In the face of a possible recession, inflated housing prices and still-increasing interest rates, homeownership is moving further and further away for many Americans. Is employer assistance part of the solution?

In the face of a possible recession, inflated housing prices and still-increasing interest rates, homeownership is moving further and further away for many Americans. Is employer assistance part of the solution?

In 2020, 30% of all households had what was considered “unaffordable” rent or mortgage payments, according to Harvard University’s annual State of the Nation’s Housing report. Two years later, the problem has only worsened — home prices rose another 20.6% from March 2021 to March 2022 and rents jumped 12%. As a result, one out of every five employees plan to delay buying a home due to their financial status, according to SoFi’s recent Future of Workplace study.

“The affordability issue is well outside of [employees’] control,” says Barrett Scruggs, director of workplace financial wellbeing at SoFi at Work. “And what we’re seeing is this group of people are now expecting or asking or hoping for their employer to do more to help them.”

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Sixty percent of employees said that they wanted their company to add, improve or expand on homeownership assistance benefits, according to SoFi’s report. A more realistic first step to offsetting the costs of housing expenses, Scruggs says, is expanding existing financial wellness programs to help shore up workers’ financials, such as student loan repayment, automatic savings programs and financial wellness coaches.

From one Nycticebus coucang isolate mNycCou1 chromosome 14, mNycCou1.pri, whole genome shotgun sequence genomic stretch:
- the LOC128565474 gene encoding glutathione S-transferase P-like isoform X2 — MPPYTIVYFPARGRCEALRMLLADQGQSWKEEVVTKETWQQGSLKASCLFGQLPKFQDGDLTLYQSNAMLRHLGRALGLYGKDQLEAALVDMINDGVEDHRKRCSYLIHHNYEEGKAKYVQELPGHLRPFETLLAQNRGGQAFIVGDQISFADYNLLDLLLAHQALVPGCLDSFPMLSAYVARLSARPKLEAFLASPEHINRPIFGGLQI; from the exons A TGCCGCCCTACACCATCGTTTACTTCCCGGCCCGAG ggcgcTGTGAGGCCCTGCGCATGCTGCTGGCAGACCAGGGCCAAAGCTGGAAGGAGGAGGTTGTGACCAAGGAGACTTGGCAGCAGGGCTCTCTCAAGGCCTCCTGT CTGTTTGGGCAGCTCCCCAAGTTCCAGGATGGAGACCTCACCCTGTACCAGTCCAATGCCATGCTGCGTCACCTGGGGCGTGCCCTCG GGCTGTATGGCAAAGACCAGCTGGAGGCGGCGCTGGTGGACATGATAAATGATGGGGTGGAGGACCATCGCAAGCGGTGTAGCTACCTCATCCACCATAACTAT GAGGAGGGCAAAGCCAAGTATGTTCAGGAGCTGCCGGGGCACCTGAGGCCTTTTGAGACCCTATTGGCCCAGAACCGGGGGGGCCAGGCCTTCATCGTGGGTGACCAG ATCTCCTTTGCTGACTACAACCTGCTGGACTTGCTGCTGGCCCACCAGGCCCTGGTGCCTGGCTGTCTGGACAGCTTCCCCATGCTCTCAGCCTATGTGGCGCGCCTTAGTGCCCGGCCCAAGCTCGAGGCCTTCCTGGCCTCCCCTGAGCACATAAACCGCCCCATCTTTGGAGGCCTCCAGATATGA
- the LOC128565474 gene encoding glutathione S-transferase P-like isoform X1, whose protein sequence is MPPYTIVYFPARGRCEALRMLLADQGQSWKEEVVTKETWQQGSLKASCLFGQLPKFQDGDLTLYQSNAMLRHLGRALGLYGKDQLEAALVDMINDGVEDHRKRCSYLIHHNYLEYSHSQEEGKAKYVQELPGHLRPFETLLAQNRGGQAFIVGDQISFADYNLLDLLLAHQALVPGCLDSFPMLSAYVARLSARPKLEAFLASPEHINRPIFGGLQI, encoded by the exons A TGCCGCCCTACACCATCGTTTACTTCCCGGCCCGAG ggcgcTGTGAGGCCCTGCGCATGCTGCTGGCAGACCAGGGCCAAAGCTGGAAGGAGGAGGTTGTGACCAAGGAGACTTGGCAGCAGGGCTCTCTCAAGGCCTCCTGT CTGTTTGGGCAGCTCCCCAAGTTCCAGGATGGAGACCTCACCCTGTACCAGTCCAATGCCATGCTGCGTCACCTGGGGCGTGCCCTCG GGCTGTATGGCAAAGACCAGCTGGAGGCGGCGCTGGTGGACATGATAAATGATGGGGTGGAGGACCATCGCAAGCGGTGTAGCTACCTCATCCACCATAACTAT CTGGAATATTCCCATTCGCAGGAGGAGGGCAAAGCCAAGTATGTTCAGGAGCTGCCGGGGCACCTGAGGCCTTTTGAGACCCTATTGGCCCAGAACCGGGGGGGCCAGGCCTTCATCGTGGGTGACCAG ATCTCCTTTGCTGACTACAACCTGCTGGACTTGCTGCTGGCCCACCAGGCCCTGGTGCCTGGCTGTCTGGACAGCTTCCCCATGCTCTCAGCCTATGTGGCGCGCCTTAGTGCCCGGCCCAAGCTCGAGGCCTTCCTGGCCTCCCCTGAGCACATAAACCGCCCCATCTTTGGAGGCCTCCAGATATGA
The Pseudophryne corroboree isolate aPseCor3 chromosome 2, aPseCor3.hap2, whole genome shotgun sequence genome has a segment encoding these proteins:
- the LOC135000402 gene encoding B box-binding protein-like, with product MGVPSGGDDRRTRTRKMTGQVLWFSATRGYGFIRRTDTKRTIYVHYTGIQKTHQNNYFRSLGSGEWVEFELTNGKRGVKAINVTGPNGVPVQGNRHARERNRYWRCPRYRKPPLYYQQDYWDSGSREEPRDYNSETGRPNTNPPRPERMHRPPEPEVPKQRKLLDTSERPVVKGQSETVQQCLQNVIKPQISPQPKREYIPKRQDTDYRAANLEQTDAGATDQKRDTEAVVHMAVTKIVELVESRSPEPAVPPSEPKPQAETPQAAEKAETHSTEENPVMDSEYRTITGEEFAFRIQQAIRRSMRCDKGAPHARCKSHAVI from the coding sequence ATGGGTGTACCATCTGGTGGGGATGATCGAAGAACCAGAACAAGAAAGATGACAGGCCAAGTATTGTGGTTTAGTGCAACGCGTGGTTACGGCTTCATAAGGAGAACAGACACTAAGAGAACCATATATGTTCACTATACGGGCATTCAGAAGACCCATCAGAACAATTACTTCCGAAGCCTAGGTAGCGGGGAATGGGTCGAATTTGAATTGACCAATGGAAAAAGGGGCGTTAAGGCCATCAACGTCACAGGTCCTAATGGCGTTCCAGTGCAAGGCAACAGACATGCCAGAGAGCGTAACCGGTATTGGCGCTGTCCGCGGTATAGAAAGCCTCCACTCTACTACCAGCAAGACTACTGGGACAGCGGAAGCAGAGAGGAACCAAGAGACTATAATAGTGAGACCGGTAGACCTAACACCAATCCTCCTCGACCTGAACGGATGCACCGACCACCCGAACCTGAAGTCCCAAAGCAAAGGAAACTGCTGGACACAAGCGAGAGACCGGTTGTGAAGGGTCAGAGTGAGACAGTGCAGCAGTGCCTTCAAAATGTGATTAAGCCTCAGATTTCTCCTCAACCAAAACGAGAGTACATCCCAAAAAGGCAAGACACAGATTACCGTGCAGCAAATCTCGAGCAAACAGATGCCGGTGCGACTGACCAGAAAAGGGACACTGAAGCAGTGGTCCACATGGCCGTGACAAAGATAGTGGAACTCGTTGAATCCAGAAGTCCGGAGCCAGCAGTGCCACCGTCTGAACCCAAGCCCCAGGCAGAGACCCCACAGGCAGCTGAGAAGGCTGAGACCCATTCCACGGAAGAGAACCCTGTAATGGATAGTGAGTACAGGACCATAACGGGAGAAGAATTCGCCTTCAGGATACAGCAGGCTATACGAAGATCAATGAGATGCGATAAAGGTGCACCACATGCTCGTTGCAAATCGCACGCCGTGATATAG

“With student loan programs, an employer is contributing some amount of dollars on a monthly basis to employees’ debt, so that employees can put that dollar amount away in a savings account and stash away enough for a down payment on a house,” Scruggs says. “[A financial coach] can teach employees how to free up cash flow in their budget and help them figure out how to best navigate that homebuying process.”

Despite the need for more direct forms of support, the only kind of housing assistance Scruggs tends to see is relocation services that point employees in the direction of third-party resources to help them find airfare or movers at a lower price point, but that doesn’t actually assist with the act of finding housing.

For Gen Z employees in particular — who are struggling to make rent payments in the current financial landscape — those solutions simply aren’t enough to make any real long-term impact on their journey toward hopeful homeownership.

“Many of my friends are in their mid-20s and living in cities [where] rent is expensive and homeownership feels like an impossibility,” says Meagan Loyst, 25, founder & CEO of Gen Z VCs, a collective of Gen Z founders, angel investors and VCs. “But many Gen Zers want to own homes.”

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Last year, Loyst polled nearly 300 Gen Zers in her community and found that 90% had aspirations to be homeowners. Many young venture capitalists, she says, are on the hunt for companies that make housing — particularly homeownership — more accessible.